She was also known as Catalyntje Jeronomus Tricot. On 17-Oct-1688 she stated in a deposition that she was 83 years of age, born in Paris France [sic*], came to this country in the ship Unity in 1623 which was commanded by Adrian Jorise, and that she arrived in Albany New York and after two years moved to New Amsterdam.

Catalyntje Tricot was a remarkable woman! We encounter her first when she carefully placed her mark on a marriage intention document and then we follow her as an 18 yr. old French-speaking bride on a Dutch ship headed for New Netherland. She bore 11 children and helped her husband with his business affairs as we learn from a successful suit at law in which a considerable debt was recovered. The evidence depended upon the books which she kept and which she was required to exhibit before the court.

An interesting reference to Catalyntje is found in a journal kept by two Labadist travelers who came to New York in 1679 and visited the aging Catalina at her home on the Wallabout. From their account we find that they traveled by Wale-bocht. a place situated on Long Island. almost an hour’s distance below the city and reached the bay in about two hours. This was a bay tolerably wide where the water rises and falls much and is at low water very shallow and much of it dry. 'The aunt of De la Grange [i.e., Catalyntje Trico Rapalje] is an old Walloon from Valenciennes, seventy-four years old. She is wordly-minded, living with her whole heart as well as body, among her progeny which now number 145 and will soon reach 150. Nevertheless she lived alone by herself, a little apart from the others, having her little garden and other conveniences, with which she helped herself."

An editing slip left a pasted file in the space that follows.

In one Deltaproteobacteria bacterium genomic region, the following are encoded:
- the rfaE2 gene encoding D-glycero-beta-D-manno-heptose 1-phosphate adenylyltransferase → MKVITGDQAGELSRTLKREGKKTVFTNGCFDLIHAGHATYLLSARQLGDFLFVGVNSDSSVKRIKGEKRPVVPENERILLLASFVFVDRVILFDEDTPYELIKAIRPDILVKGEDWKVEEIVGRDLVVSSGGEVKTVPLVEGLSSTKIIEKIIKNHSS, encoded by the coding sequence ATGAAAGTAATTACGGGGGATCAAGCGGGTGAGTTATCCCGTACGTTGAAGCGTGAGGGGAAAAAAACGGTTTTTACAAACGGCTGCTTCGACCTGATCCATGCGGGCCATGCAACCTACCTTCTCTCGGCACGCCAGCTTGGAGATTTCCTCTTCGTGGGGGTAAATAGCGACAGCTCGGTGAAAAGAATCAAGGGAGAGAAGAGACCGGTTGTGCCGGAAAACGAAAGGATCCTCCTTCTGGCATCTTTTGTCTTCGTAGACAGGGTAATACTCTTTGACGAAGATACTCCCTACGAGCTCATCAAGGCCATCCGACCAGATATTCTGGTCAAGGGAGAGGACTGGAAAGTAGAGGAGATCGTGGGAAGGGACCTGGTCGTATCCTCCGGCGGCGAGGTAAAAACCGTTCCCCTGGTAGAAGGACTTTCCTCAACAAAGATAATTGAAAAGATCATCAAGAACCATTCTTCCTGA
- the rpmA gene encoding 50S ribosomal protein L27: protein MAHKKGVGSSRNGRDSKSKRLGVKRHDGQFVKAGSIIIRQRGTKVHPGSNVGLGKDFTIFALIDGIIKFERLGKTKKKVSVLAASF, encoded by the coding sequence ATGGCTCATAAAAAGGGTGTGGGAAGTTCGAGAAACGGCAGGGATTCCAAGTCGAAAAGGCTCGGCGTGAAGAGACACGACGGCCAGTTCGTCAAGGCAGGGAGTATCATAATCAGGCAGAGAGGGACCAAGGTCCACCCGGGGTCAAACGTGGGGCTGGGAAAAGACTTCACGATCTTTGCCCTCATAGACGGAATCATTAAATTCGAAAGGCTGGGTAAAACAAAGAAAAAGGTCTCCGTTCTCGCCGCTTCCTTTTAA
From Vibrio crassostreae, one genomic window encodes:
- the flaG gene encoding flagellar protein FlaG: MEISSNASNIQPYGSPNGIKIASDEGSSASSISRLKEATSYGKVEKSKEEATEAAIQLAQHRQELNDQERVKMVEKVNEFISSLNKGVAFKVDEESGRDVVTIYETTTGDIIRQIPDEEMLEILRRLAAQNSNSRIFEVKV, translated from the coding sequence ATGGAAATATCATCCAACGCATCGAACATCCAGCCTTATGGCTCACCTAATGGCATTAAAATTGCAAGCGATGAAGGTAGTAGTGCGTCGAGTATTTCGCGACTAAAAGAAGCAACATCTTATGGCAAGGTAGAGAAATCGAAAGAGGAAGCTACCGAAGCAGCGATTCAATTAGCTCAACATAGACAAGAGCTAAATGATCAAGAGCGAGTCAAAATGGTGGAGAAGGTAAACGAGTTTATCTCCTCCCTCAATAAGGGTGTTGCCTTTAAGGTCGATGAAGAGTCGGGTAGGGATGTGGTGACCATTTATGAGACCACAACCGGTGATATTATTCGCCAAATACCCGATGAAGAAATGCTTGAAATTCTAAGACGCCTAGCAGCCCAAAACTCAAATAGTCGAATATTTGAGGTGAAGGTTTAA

In 1685 and again in 1688, Catalyntje was asked to give depositions concerning her arrival in America, one of which was to assist William Penn in a dispute over the boundary between Pennsylvania and Maryland, later known as the Mason-Dixon line. For many years the information she gave was rejected as the babblings of a senile old lady. It is now agreed among historians that the details that she remembered after more than sixty years and when she was over eighty years old, are remarkably accurate.

In the  deposition taken at her home on Long Island on October 17, 1688 2, she states: